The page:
If you’ve been following along #awegif2021 on twitter, you’ve seem me post a few animated gifs that look like the image above (days 1-6 specifically). These are known as Chladni figures, named after Ernst Chladni. He described the formulas that create the patterns that result when you use soundwaves to activate sand or powder on a flat surface. You can find a ton of videos on Youtube that feature real world examples of this. But it’s also fun to do in code.

Disclaimer: I’m using the basic concept behind Chladni figures as a starting point, and going on to hack it all to hell from there. So this post should be taken fully in the context of creative code, not any kind of strict scientific simulation of how sound waves work. It’s all about making pretty pictures.

In spite of their complexity, Chladni figures are really quite easy to create. They’re basically all about cosines.

For the first example, I’m going to stick to one axis – the x-axis. I’m going to loop through every pixel of a bitmap and map its x position to a range of -PI to +PI, then take the cosine of that value. Finally, I’ll take the absolute value of that result and multiply it by 255 to get a grayscale value.

```
for (let x = 0; x < 800; x++) {
for (let y = 0; y < 800; y++) {
const xx = Num.map(x, 0, 800, -Math.PI, Math.PI);
let d = Math.cos(xx);
d = Math.abs(d);
g = d * 255;
context.fillStyle = Color.gray(g);
context.fillRect(x, y, 1, 1);
}
}
```

I’m using a couple of my own library functions here. `Num.map`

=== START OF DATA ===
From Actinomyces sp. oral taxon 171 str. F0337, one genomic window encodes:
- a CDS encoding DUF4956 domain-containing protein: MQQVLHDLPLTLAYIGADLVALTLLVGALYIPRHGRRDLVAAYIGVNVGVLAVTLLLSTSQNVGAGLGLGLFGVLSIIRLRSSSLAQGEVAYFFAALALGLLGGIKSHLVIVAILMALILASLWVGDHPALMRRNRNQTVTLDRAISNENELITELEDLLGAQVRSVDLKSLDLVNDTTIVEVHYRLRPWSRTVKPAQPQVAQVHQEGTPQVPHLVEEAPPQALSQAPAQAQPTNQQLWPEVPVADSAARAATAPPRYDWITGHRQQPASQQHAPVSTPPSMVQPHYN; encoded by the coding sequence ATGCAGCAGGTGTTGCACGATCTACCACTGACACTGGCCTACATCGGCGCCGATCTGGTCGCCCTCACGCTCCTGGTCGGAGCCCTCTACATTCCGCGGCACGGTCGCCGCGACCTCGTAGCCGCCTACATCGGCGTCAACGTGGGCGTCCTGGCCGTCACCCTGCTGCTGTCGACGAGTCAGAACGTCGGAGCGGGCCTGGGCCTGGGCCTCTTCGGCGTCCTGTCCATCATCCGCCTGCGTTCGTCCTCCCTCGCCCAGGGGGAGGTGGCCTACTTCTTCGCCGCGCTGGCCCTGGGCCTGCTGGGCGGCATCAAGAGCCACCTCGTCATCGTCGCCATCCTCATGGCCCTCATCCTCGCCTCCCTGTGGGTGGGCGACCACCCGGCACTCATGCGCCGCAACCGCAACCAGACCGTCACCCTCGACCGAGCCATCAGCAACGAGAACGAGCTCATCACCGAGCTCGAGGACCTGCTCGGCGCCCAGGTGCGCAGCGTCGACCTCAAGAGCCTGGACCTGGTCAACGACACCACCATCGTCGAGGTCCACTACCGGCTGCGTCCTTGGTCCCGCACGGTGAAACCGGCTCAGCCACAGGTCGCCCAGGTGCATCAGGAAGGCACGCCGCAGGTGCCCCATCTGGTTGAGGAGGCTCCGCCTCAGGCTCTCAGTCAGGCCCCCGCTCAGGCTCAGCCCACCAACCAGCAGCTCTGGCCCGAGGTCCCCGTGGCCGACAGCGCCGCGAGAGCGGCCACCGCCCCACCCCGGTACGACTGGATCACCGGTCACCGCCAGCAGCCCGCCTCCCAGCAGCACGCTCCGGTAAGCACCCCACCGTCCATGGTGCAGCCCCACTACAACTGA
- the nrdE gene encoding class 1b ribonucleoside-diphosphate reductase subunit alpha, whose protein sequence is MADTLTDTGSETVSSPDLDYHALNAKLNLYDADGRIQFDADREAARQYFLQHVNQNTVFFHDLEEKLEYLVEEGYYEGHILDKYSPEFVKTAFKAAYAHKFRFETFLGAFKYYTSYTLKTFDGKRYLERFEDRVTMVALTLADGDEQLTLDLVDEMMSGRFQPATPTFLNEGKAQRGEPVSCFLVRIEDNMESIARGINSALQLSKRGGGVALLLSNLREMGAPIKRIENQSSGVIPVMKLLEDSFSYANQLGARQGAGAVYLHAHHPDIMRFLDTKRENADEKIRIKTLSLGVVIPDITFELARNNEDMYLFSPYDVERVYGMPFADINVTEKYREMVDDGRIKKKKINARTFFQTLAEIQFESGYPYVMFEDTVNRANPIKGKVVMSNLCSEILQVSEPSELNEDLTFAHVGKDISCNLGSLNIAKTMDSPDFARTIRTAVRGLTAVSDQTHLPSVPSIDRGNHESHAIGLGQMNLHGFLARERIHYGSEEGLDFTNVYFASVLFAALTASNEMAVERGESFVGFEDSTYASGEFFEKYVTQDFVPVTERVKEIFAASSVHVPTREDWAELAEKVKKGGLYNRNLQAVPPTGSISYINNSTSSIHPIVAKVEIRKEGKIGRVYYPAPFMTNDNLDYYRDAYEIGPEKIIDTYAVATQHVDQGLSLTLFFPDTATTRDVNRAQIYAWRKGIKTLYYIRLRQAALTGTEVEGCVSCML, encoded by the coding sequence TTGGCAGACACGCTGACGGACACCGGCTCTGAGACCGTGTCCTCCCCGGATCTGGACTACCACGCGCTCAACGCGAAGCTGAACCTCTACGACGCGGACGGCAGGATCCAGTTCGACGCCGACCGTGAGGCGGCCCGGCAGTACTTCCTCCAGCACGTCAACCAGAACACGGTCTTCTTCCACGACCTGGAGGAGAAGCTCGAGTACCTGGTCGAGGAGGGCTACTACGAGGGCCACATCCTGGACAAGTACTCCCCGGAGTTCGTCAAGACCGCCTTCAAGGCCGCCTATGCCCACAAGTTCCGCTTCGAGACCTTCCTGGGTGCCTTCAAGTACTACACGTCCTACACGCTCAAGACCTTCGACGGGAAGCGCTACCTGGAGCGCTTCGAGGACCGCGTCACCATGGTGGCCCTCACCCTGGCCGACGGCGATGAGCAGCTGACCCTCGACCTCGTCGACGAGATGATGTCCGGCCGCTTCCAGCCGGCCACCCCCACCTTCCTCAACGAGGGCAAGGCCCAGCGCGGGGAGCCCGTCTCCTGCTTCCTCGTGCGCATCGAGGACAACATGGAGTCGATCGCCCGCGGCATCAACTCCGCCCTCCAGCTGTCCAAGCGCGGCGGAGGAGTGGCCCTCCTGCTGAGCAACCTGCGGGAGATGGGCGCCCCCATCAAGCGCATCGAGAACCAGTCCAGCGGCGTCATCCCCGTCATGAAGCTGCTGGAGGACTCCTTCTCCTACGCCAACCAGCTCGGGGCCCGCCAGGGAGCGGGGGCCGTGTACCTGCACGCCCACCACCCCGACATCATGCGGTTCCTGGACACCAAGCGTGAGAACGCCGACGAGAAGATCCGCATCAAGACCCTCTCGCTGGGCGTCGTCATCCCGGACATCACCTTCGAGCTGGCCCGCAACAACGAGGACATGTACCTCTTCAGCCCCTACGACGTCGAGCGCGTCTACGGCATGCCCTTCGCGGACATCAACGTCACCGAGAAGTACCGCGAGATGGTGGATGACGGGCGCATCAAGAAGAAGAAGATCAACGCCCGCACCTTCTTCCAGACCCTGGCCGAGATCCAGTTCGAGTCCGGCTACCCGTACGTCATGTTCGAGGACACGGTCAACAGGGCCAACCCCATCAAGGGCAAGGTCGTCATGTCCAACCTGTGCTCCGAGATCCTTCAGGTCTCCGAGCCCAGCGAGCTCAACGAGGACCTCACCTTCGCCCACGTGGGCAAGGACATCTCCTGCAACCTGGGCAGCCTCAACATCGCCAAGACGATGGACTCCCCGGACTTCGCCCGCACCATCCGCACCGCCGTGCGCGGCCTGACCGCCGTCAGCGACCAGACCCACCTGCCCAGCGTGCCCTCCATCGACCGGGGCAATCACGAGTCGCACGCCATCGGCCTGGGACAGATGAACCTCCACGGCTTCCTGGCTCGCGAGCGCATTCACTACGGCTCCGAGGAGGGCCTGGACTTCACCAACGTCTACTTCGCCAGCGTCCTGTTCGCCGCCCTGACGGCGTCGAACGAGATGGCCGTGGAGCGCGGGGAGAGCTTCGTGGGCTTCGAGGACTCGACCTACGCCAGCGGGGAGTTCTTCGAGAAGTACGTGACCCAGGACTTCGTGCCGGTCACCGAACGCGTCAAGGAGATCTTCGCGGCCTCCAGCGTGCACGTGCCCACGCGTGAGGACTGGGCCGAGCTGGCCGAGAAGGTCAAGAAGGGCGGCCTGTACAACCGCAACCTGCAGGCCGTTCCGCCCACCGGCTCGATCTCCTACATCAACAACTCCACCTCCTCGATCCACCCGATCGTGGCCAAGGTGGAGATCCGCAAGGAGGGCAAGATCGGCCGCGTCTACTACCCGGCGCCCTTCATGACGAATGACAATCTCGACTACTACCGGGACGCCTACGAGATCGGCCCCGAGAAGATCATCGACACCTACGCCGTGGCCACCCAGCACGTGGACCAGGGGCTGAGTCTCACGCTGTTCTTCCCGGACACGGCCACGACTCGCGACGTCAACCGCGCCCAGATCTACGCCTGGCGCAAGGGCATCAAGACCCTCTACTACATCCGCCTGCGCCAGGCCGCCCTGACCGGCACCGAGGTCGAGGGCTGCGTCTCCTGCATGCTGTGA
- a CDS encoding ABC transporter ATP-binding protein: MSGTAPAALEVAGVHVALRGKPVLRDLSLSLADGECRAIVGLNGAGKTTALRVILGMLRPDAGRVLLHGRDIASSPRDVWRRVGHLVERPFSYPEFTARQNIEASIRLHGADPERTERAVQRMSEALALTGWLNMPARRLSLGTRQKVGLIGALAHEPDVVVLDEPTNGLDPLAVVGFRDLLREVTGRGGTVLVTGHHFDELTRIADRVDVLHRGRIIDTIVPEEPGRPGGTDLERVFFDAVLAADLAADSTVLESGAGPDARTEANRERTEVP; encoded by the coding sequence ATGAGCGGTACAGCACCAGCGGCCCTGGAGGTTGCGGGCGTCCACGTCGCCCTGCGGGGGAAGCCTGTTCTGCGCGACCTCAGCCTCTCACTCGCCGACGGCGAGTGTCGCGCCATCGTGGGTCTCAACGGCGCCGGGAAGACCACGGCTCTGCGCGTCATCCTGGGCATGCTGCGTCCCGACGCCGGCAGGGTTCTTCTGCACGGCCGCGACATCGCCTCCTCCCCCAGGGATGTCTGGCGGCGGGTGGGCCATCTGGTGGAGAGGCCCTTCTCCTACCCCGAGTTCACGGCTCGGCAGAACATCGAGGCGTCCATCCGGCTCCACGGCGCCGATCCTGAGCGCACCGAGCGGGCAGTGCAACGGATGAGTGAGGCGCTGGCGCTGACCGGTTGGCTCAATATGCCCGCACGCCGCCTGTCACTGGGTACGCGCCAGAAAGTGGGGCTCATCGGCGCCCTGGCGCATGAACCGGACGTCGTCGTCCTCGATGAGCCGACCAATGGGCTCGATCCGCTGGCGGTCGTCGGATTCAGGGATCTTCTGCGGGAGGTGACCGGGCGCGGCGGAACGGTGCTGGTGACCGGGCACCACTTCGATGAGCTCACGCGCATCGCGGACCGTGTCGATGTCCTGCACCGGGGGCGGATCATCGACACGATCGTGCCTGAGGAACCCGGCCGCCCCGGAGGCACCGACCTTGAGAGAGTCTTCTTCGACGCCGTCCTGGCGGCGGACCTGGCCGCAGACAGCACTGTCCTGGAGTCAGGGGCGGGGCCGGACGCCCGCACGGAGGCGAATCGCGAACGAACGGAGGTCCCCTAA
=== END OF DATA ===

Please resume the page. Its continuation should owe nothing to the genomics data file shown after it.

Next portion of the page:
maps a value from one range (0 to 800 pixels) to another range (-PI to +PI). And `Color.gray`

creates a grayscale fill style from a number between 0 and 255. Here’s the result of that:

I know the code above is horribly unoptimized, but bear with me.

So you can see some vertical bars of gray there. Normally that middle light bar would be all in the negative range, but because we’re taking the absolute value of the cosine, it’s all positive.

We can introduce a multiplier, I’ll call `wave1`

. This will multiply the value that we are taking the cosine of.

```
const wave1 = 3;
for (let x = 0; x < 800; x++) {
for (let y = 0; y < 800; y++) {
const xx = Num.map(x, 0, 800, -Math.PI, Math.PI);
let d = Math.cos(xx * wave1);
d = Math.abs(d);
g = d * 255;
context.fillStyle = Color.gray(g);
context.fillRect(x, y, 1, 1);
}
}
```

With `wave1`

set to 3, we get this:

So far, so good, hopefully. Let’s move on to the y-axis. We’ll do the exact same mapping of the y position and taking the cosine of that value times `wave1`

. Then we’ll multiply the result from doing this on x with the result from y.

```
const wave1 = 3;
for (let x = 0; x < 800; x++) {
for (let y = 0; y < 800; y++) {
const xx = Num.map(x, 0, 800, -Math.PI, Math.PI);
const yy = Num.map(y, 0, 800, -Math.PI, Math.PI);
let d = Math.cos(xx * wave1) * Math.cos(yy * wave1);
d = Math.abs(d);
g = d * 255;
context.fillStyle = Color.gray(g);
context.fillRect(x, y, 1, 1);
}
}
```

Cool, so you should be able to see that we have a wave going through vertically and another wave horizontally, and they are interacting with each other nicely. Next, we take it up a notch and add a second wave.

```
const wave1 = 3;
const wave2 = 2;
for (let x = 0; x < 800; x++) {
for (let y = 0; y < 800; y++) {
const xx = Num.map(x, 0, 800, -Math.PI, Math.PI);
const yy = Num.map(y, 0, 800, -Math.PI, Math.PI);
let d = Math.cos(xx * wave1) * Math.cos(yy * wave1);
d += Math.cos(xx * wave2) * Math.cos(yy * wave2);